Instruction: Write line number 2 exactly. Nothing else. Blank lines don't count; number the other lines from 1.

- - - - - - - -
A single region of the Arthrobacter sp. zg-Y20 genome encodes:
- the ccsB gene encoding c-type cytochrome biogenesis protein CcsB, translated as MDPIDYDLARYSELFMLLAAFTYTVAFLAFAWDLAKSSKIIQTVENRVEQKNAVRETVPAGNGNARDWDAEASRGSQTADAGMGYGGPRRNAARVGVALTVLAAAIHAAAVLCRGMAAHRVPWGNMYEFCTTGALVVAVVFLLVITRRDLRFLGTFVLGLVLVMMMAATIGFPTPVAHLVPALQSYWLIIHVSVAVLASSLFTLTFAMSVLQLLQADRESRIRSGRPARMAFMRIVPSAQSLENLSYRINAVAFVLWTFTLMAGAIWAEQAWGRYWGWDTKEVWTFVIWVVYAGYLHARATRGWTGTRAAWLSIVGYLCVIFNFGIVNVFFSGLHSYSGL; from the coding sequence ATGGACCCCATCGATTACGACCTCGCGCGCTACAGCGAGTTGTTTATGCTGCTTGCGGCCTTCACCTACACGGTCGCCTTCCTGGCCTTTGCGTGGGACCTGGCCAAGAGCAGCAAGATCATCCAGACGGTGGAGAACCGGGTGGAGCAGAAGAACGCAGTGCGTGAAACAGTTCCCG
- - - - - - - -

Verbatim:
- the ccsB gene encoding c-type cytochrome biogenesis protein CcsB, translated as MDPIDYDLARYSELFMLLAAFTYTVAFLAFAWDLAKSSKIIQTVENRVEQKNAVRETVPAGNGNARDWDAEASRGSQTADAGMGYGGPRRNAARVGVALTVLAAAIHAAAVLCRGMAAHRVPWGNMYEFCTTGALVVAVVFLLVITRRDLRFLGTFVLGLVLVMMMAATIGFPTPVAHLVPALQSYWLIIHVSVAVLASSLFTLTFAMSVLQLLQADRESRIRSGRPARMAFMRIVPSAQSLENLSYRINAVAFVLWTFTLMAGAIWAEQAWGRYWGWDTKEVWTFVIWVVYAGYLHARATRGWTGTRAAWLSIVGYLCVIFNFGIVNVFFSGLHSYSGL; from the coding sequence ATGGACCCCATCGATTACGACCTCGCGCGCTACAGCGAGTTGTTTATGCTGCTTGCGGCCTTCACCTACACGGTCGCCTTCCTGGCCTTTGCGTGGGACCTGGCCAAGAGCAGCAAGATCATCCAGACGGTGGAGAACCGGGTGGAGCAGAAGAACGCAGTGCGTGAAACAGTTCCCG